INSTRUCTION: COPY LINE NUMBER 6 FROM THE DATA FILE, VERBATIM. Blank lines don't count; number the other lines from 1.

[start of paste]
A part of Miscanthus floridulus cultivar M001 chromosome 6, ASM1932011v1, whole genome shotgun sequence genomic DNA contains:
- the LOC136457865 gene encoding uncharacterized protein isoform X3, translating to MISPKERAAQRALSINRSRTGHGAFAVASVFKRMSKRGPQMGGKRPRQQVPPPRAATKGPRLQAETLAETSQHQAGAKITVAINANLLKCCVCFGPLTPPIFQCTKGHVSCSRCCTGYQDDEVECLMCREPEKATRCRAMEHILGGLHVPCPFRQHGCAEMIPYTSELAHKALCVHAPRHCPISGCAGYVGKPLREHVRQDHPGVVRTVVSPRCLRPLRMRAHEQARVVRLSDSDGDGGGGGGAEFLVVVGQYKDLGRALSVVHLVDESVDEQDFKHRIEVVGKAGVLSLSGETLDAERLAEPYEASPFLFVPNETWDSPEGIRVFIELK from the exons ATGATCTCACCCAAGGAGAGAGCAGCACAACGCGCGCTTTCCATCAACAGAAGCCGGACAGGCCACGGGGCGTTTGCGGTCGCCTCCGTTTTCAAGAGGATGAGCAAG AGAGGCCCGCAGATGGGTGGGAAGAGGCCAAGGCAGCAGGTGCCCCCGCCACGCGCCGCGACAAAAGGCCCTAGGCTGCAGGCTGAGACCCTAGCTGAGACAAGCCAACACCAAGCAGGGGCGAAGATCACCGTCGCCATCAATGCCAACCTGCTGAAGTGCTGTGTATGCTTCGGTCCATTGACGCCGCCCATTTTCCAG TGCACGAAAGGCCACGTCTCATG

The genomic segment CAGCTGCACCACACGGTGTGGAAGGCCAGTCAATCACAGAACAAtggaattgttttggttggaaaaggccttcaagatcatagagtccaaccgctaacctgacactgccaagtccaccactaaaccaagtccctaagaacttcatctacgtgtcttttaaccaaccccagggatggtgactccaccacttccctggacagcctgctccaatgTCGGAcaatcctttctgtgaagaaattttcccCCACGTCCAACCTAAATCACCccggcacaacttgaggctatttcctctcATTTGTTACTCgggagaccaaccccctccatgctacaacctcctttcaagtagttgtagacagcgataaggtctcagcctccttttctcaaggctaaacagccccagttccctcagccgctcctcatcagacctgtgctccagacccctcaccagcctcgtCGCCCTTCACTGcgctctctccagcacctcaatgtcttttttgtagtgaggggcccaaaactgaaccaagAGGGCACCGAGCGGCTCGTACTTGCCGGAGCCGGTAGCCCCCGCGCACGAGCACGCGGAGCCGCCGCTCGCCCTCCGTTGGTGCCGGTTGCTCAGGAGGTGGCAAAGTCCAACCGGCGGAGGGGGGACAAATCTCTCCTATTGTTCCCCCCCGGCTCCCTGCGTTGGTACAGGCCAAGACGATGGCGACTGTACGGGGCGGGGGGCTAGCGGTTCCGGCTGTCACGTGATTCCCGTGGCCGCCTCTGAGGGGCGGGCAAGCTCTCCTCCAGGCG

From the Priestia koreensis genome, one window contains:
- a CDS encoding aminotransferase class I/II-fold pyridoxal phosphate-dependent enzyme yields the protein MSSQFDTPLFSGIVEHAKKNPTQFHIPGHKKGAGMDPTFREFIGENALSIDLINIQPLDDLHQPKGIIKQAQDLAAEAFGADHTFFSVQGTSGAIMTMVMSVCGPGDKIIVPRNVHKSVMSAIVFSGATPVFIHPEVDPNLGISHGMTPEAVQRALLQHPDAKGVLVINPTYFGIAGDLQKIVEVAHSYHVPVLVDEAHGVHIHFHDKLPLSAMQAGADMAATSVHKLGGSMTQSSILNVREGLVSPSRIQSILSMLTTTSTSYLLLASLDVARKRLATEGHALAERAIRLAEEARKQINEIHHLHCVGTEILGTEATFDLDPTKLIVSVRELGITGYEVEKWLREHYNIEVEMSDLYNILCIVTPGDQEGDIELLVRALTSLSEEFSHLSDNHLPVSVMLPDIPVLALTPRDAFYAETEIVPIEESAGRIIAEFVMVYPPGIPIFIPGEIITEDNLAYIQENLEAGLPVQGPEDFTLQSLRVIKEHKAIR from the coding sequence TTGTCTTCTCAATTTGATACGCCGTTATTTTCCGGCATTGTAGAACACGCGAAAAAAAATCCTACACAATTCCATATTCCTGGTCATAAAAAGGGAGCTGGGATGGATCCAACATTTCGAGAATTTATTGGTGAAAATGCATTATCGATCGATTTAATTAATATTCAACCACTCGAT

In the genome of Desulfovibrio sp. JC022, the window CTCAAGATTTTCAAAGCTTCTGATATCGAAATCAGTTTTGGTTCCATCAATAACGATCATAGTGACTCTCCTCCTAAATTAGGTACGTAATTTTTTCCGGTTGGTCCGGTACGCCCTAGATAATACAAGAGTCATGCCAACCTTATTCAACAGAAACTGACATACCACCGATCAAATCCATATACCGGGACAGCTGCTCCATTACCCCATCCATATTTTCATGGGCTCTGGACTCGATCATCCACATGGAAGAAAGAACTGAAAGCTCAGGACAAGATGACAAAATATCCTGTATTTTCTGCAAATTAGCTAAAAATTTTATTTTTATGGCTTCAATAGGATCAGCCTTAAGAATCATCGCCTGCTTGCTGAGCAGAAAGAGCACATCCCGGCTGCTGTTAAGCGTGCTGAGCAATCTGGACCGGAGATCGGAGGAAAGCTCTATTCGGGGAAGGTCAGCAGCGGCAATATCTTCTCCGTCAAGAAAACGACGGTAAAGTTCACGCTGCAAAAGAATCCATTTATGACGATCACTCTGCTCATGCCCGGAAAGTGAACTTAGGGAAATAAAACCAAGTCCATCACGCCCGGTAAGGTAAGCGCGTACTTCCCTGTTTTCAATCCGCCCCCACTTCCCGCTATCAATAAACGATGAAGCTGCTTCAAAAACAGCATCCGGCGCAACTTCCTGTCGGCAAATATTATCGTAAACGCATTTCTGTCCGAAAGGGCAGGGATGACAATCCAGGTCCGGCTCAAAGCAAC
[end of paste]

In the genome of Desulfovibrio sp. JC022, the window CTCAAGATTTTCAAAGCTTCTGATATCGAAATCAGTTTTGGTTCCATCAATAACGATCATAGTGACTCTCCTCCTAAATTAGGTACGTAATTTTTTCCGGTTGGTCCGGTACGCCCTAGATAATACAAGAGTCATGCCAACCTTATTCAACAGAAACTGACATACCACCGATCAAATCCATATACCGGGACAGCTGCTCCATTACCCCATCCATATTTTCATGGGCTCTGGACTCGATCATCCACATGGAAGAAAGAACTGAAAGCTCAGGACAAGATGACAAAATATCCTGTATTTTCTGCAAATTAGCTAAAAATTTTATTTTTATGGCTTCAATAGGATCAGCCTTAAGAATCATCGCCTGCTTGCTGAGCAGAAAGAGCACATCCCGGCTGCTGTTAAGCGTGCTGAGCAATCTGGACCGGAGATCGGAGGAAAGCTCTATTCGGGGAAGGTCAGCAGCGGCAATATCTTCTCCGTCAAGAAAACGACGGTAAAGTTCACGCTGCAAAAGAATCCATTTATGACGATCACTCTGCTCATGCCCGGAAAGTGAACTTAGGGAAATAAAACCAAGTCCATCACGCCCGGTAAGGTAAGCGCGTACTTCCCTGTTTTCAATCCGCCCCCACTTCCCGCTATCAATAAACGATGAAGCTGCTTCAAAAACAGCATCCGGCGCAACTTCCTGTCGGCAAATATTATCGTAAACGCATTTCTGTCCGAAAGGGCAGGGATGACAATCCAGGTCCGGCTCAAAGCAAC